Calling themselves the Shooting Blue Stars this college-smart, 20-something group of women get together once a week at a local pub to sit together around a small table and conspire.
Tech savvy, these young women are conspiring to solve some of the world's biggest challenges; some of the biggest challenges, that is, in their world.
They're attracted to words like courage, confidence, and adventure. Each week they ask each other: "What is the biggest challenge you faced this week that you'd like to overcome?" Then they dare that person to overcome it, on the spot.
In the midst of so much fun, the one KEY word that seems to be missing, overlooked altogether, in fact, is the word leadership.
Do the words leadership and women go together?
What would happen if women looked at leadership as a natural born skill that they already have? What if leadership training for women was a career choice that came with curriculum to take them, for example, from the classroom to Congress?
As a science journalist and as an expert on the new science of a woman's brain, I have done research on 40 years worth of meticulous scholarship across a dozen fields of science. My work documents the fact that in the 21st century, the best brain to tackle the complexities of our volatile, interconnected world is the female brain, not the male brain!
In my travels, as I talk to women, I tell them how much power they have, and that it is proven and documented by many fields of science.
I often ask women this question: "If you could lead anything, from the school house to the White House, what would it be, and why?
What most women, even the "best and brightest" don't realize is that a woman's brain is hardwired by evolutionary biology with exactly the traits needed for leadership today.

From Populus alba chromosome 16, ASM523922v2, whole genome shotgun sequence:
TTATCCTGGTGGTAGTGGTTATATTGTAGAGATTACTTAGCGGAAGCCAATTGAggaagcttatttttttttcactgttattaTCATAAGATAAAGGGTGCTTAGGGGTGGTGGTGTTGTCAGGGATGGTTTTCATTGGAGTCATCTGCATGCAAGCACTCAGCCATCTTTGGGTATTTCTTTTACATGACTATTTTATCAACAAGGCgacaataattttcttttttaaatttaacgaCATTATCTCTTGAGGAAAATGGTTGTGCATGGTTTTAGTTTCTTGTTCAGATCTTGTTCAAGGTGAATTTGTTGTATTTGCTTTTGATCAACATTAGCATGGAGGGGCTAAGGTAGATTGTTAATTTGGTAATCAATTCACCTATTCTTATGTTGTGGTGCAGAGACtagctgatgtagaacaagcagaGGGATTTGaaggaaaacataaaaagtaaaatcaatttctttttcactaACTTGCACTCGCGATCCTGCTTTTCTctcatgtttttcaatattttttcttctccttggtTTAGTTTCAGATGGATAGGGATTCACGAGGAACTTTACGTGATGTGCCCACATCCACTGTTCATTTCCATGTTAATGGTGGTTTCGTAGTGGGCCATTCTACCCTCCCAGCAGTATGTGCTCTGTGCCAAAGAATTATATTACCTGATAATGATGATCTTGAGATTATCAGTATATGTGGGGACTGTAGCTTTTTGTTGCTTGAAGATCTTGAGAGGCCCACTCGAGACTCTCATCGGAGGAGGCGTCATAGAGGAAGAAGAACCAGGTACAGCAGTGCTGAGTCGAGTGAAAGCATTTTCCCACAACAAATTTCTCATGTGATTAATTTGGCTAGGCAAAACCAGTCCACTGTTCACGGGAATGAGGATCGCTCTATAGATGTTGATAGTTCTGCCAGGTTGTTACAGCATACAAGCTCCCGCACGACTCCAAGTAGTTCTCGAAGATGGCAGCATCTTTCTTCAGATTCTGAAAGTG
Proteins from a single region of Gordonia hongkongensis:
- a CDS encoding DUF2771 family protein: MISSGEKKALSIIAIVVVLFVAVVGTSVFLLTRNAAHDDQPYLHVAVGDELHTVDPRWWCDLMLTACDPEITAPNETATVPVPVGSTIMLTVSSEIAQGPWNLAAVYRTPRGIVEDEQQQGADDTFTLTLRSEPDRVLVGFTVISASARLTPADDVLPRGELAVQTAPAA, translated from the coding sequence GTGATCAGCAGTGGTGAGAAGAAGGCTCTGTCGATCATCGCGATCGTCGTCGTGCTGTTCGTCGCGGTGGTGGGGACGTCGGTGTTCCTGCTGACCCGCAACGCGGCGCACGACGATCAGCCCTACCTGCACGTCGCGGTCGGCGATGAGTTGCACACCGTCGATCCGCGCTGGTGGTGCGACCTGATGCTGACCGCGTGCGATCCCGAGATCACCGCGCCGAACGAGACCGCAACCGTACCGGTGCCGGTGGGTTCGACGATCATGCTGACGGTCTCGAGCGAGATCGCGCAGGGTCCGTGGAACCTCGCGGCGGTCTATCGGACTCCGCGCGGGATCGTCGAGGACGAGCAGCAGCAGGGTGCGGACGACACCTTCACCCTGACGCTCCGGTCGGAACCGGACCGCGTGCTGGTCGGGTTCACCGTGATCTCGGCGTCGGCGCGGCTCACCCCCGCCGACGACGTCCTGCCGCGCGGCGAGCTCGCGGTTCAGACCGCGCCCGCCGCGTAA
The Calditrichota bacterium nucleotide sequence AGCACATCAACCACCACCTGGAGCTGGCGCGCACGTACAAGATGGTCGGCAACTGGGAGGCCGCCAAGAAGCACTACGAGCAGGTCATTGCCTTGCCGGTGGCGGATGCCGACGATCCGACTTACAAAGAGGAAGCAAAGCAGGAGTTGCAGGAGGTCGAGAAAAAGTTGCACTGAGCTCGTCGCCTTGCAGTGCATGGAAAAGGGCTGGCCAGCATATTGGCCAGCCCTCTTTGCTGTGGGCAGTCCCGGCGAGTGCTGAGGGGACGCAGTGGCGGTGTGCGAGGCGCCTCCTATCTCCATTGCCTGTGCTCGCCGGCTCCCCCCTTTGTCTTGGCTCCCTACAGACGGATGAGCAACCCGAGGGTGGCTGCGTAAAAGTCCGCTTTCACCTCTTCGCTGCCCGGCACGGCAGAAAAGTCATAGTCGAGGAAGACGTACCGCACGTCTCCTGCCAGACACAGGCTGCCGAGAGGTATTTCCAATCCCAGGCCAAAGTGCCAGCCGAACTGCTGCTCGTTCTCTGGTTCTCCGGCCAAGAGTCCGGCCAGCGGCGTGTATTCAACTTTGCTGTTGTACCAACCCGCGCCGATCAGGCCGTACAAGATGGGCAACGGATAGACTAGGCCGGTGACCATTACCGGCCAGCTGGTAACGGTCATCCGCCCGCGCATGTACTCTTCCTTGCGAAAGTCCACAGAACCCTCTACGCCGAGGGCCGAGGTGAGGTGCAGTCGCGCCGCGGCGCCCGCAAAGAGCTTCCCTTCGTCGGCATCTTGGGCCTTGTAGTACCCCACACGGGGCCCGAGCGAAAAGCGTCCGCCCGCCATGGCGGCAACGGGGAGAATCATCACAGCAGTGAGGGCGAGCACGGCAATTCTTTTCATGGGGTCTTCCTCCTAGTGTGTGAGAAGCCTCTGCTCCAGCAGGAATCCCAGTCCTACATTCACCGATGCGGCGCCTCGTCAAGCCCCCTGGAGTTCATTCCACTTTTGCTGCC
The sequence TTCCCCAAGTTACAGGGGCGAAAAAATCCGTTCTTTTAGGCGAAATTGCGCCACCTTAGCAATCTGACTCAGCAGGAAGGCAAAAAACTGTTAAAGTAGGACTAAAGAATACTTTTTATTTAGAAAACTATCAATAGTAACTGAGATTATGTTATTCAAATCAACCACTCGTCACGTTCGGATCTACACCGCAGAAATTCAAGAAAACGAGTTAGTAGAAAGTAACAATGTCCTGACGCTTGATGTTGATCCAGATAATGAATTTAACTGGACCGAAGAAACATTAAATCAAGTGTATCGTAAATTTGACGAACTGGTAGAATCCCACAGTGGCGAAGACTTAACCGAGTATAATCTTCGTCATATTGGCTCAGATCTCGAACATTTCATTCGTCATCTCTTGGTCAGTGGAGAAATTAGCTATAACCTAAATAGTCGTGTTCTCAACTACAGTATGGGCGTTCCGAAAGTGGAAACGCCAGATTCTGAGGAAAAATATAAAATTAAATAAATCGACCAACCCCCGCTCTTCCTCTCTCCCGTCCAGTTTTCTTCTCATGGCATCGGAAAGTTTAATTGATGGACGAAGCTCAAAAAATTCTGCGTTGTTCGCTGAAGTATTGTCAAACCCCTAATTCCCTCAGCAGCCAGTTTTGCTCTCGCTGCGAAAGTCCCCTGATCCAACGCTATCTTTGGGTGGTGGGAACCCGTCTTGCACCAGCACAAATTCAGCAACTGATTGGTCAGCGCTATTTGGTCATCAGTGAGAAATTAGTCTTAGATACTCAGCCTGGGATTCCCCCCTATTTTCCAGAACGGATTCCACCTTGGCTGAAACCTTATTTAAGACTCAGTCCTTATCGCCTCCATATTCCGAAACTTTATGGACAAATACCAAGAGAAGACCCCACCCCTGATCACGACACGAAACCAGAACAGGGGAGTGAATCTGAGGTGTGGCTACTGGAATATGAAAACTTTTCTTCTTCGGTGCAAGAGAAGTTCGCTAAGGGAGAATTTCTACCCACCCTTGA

With this in mind, should woman be encouraged, coached and even mentored to choose leadership as a career?
A leader is a decision-maker. A leader is the one who helps set policy, and solve problems, not jut for one time, or one situation, but for all time and all circumstances.
Think of some of the world's biggest challenges, especially those that relate to women and women's issues such as childcare, education, healthcare, and poverty.
Think what would happen if more women, as leaders, joined men in equal numbers at the decision-making table to establish policies that had a wide-spread impact, to the benefit of all?
What would happen if small groups of smart, savvy women gathered together at the kitchen table, at coffeehouses and local pubs to focus on something truly revolutionary?
Could women nominating each other for public office be the best way to test a woman's confidence and courage? Especially when her friends tell her one more thing:
"If you run for public office, we'll be there to help you!"
Could the fastest way to change the world be to mobilize the women of the world? Backed by science, the answer is "Yes!"
Alexia Parks is a science journalist, impact entrepreneur and expert on the new science of the woman's brain. She the author of 13 books including 10 TRAITS of Women of Power and Courage which hit #1 on Kindle.